This week on Zero Punctuation, Yahtzee reviews Marvel's Guardians of the Galaxy.
Oh, you want opinions on Guardians of the Galaxy, do you? Oh boy, do I have opinions on Guardians of the Galaxy. On the one hand, it's a snot-squirtingly mediocre game that, like so many AAA games of its ilk, has the air of something that was stitched together from pre-existing templates by about nine different teams who haven't been talking to each other since a harrowing experience at the company picnic, but it also has a licensed soundtrack that includes "Kickstart My Heart", so on the other hand, it's my Game of the Year; no more questions, please. I can only assume someone at Square must've stolen my high school crush diary, 'cos how else would they know that "Kickstart My Heart" is my one weakness? See, there's absolutely no action a living being can take that doesn't become slightly cooler when it's done to "Kickstart My Heart"; even finger painting with Grandma takes on a sort of air of euphoric defiance.
Anyway, Guardians of the Galaxy is Square Enix making hay as the Disney contract shines, with a cinematic, strictly single-player, non-live service-y game based on a Marvel movie property to hopefully counteract what they did with Marvel's Avengers and convince us to stop sitting on their head. And they really are splashing that Disney money around for this one, licensing every classic 80's rock song that ever spent a regretful, drink-sodden afternoon in Guitar Hero's love shack; there's even a couple of direct references to Star Wars, that I'm sure someone bought a second yacht over.
Which makes it all the more weird to me that, as with Avengers, they refuse to just flat-out adapt the fucking movies; they'll use the same aesthetics and the same characters with the same traits, if some slight changes to the backstories, but recast them all with their fucking stunt doubles! Oh, I'm sure there's some cunty bureaucratic reason - I'm sure the fact that it's technically a new adaptation means some twat in a suit banked two paychecks this week - but try explaining that to the heartbroken kiddywinks wanting to know why Star-Lord is no longer lovable, huggable Chris Pratt, but instead, some thuggish frat boy cunt with a steam iron for a face and a haircut that makes him look like the result of the unplanned anal pregnancy of both Beavis and Butt-Head. But like an angel with poor finger dexterity, you know I hate to harp on.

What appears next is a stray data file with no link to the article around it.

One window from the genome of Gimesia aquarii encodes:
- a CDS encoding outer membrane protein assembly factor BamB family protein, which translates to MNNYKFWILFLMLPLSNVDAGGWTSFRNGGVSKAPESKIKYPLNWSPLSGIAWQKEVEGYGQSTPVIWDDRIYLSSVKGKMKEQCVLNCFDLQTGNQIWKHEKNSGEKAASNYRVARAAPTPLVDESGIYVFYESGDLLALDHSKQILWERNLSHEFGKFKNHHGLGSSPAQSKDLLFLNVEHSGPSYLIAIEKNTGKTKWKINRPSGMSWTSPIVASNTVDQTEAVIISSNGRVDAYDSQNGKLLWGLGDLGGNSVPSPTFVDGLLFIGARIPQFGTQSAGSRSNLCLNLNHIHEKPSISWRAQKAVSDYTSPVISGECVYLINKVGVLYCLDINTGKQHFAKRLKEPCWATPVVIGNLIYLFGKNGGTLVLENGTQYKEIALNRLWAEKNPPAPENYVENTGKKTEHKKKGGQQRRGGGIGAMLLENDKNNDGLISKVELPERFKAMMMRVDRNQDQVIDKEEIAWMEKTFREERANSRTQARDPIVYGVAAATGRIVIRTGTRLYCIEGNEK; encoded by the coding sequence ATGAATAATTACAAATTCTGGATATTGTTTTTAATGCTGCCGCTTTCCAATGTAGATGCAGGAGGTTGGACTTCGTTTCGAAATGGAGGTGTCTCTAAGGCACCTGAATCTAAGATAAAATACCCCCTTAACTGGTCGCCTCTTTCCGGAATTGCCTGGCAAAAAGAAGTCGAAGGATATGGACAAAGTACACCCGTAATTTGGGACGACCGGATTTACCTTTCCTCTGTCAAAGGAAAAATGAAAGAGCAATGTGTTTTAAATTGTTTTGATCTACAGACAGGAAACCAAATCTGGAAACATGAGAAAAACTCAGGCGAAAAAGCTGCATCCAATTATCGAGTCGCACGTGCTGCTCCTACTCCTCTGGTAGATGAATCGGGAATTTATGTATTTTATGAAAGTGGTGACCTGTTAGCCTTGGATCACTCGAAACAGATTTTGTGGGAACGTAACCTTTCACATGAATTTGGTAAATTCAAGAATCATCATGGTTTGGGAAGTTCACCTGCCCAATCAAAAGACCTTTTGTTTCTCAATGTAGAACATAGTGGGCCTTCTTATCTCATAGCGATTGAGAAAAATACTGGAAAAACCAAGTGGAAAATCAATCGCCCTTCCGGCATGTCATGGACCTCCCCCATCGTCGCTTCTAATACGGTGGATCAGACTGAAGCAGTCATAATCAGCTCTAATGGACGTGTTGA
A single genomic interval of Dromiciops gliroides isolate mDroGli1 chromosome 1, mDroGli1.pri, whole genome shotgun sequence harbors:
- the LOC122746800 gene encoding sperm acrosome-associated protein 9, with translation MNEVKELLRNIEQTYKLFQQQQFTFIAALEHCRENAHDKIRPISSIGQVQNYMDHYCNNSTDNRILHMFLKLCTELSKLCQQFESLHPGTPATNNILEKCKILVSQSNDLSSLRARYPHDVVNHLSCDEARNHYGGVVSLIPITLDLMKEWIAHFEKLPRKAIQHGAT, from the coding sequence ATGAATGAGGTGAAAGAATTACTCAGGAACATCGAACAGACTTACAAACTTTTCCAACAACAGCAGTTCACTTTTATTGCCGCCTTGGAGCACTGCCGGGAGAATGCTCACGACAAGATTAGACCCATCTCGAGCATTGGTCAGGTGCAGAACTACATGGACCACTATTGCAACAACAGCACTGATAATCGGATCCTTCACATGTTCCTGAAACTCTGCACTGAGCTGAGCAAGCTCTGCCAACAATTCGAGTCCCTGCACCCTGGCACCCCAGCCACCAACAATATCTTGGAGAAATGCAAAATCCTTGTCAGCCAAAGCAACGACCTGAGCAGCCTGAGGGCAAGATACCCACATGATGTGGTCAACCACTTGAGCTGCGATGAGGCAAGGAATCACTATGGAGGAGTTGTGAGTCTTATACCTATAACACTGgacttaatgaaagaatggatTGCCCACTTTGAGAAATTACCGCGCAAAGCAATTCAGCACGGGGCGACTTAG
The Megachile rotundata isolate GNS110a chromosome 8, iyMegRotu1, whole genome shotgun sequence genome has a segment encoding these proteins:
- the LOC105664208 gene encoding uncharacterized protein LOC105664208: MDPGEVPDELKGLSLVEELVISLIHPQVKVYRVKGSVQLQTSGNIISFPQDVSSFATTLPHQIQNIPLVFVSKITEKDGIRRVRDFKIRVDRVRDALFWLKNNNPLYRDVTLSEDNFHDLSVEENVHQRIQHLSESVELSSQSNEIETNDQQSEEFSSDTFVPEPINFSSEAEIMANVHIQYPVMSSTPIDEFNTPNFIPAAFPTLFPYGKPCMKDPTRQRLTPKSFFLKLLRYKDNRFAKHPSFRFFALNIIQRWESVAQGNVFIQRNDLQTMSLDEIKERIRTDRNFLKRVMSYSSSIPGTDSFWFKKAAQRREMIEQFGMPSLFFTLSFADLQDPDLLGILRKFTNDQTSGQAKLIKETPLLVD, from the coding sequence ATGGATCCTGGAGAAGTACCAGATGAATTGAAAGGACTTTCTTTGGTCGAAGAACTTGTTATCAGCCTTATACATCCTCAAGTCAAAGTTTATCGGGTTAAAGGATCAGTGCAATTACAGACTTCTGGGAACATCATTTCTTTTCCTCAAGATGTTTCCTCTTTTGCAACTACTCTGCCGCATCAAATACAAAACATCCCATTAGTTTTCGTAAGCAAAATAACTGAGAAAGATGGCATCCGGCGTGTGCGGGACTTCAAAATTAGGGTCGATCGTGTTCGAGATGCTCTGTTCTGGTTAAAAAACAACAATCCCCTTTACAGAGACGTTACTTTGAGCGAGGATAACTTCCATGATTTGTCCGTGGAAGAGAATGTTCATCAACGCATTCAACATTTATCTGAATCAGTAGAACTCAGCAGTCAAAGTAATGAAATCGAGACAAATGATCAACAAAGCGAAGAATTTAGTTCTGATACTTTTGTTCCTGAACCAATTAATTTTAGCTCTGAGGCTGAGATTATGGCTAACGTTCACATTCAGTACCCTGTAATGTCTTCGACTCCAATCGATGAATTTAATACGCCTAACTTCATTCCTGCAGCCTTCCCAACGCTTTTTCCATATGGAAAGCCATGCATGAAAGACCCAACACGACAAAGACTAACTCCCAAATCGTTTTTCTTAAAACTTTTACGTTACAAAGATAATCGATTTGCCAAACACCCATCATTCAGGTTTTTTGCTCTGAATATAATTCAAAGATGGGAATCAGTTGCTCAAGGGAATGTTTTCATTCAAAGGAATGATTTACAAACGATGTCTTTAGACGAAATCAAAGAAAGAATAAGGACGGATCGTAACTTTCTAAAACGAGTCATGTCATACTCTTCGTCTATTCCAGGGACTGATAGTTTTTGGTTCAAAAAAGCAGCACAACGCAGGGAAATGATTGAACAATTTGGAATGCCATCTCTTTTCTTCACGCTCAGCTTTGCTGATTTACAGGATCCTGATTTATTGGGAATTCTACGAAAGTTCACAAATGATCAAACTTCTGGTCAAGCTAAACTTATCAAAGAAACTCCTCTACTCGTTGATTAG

Our story begins with Star-Chode and his motley crew - Drax "Pro Wrestler Named After a Bathroom Disinfectant" The Destroyer, Rocket "My Motion Capture Animation Makes Me Look Like a Tiny Person in a Mascot Costume" Raccoon, Gam "I Don't Really Have Anything to Do in this Plot" Ora, and Rocket Raccoon's pot plant - flying through space, doing their best Cowboy Bebop impression when their latest money-making scheme goes awry, and they get embroiled in a threat against the entire galaxy that they must overcome by finally learning to come together and work as a team, which they do about eight or nine times at a conservative estimate. Because AAA only makes two kinds of single-player games these days: open worlds, and this thing, a tortuously drawn-out sequence of clunkily separated gameplay modes strung together like a collage on the wall of a primary school classroom.
It's got a token combat element, relegated strictly to samey, enclosed combat arenas; action setpieces, possibly involving quick-time events; or their kissing cousin, the chase sequence, where you die instantly if you do anything other than press forwards. And all of that is spaced out with prolonged sequences of walking very slowly through spectacular skyboxes, occasionally squeezing through very narrow passages so the rendering engine can have a quick swig of energy drink before the next spectacular skybox.